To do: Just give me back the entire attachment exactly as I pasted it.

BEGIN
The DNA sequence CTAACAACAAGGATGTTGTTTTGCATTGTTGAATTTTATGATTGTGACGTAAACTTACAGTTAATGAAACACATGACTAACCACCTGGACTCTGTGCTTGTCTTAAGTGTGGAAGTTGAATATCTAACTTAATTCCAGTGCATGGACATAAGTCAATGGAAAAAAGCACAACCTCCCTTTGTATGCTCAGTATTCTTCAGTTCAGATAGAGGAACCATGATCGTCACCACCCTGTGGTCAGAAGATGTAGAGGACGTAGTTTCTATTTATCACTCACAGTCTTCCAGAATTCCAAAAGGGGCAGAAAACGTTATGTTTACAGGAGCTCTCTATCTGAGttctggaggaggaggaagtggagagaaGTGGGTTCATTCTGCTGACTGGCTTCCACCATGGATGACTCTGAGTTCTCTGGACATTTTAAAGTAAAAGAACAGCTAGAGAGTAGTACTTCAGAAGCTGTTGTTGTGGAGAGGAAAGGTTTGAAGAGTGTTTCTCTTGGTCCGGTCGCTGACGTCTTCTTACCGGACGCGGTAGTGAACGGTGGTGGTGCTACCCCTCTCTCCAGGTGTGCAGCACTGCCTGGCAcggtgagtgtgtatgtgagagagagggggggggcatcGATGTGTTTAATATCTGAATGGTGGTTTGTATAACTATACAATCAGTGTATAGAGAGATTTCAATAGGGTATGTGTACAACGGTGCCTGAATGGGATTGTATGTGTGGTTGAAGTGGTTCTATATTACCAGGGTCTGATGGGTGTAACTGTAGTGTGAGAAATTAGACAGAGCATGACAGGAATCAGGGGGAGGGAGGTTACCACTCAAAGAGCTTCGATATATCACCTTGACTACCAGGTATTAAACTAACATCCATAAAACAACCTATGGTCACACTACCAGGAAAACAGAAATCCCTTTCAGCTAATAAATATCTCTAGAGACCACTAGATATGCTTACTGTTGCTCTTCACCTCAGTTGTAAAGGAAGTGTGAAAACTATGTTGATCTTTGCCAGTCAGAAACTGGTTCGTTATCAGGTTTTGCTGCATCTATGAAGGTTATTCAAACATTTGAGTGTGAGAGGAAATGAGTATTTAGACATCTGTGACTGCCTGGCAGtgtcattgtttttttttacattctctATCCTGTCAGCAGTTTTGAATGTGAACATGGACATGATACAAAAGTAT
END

The DNA sequence CTAACAACAAGGATGTTGTTTTGCATTGTTGAATTTTATGATTGTGACGTAAACTTACAGTTAATGAAACACATGACTAACCACCTGGACTCTGTGCTTGTCTTAAGTGTGGAAGTTGAATATCTAACTTAATTCCAGTGCATGGACATAAGTCAATGGAAAAAAGCACAACCTCCCTTTGTATGCTCAGTATTCTTCAGTTCAGATAGAGGAACCATGATCGTCACCACCCTGTGGTCAGAAGATGTAGAGGACGTAGTTTCTATTTATCACTCACAGTCTTCCAGAATTCCAAAAGGGGCAGAAAACGTTATGTTTACAGGAGCTCTCTATCTGAGttctggaggaggaggaagtggagagaaGTGGGTTCATTCTGCTGACTGGCTTCCACCATGGATGACTCTGAGTTCTCTGGACATTTTAAAGTAAAAGAACAGCTAGAGAGTAGTACTTCAGAAGCTGTTGTTGTGGAGAGGAAAGGTTTGAAGAGTGTTTCTCTTGGTCCGGTCGCTGACGTCTTCTTACCGGACGCGGTAGTGAACGGTGGTGGTGCTACCCCTCTCTCCAGGTGTGCAGCACTGCCTGGCAcggtgagtgtgtatgtgagagagagggggggggcatcGATGTGTTTAATATCTGAATGGTGGTTTGTATAACTATACAATCAGTGTATAGAGAGATTTCAATAGGGTATGTGTACAACGGTGCCTGAATGGGATTGTATGTGTGGTTGAAGTGGTTCTATATTACCAGGGTCTGATGGGTGTAACTGTAGTGTGAGAAATTAGACAGAGCATGACAGGAATCAGGGGGAGGGAGGTTACCACTCAAAGAGCTTCGATATATCACCTTGACTACCAGGTATTAAACTAACATCCATAAAACAACCTATGGTCACACTACCAGGAAAACAGAAATCCCTTTCAGCTAATAAATATCTCTAGAGACCACTAGATATGCTTACTGTTGCTCTTCACCTCAGTTGTAAAGGAAGTGTGAAAACTATGTTGATCTTTGCCAGTCAGAAACTGGTTCGTTATCAGGTTTTGCTGCATCTATGAAGGTTATTCAAACATTTGAGTGTGAGAGGAAATGAGTATTTAGACATCTGTGACTGCCTGGCAGtgtcattgtttttttttacattctctATCCTGTCAGCAGTTTTGAATGTGAACATGGACATGATACAAAAGTAT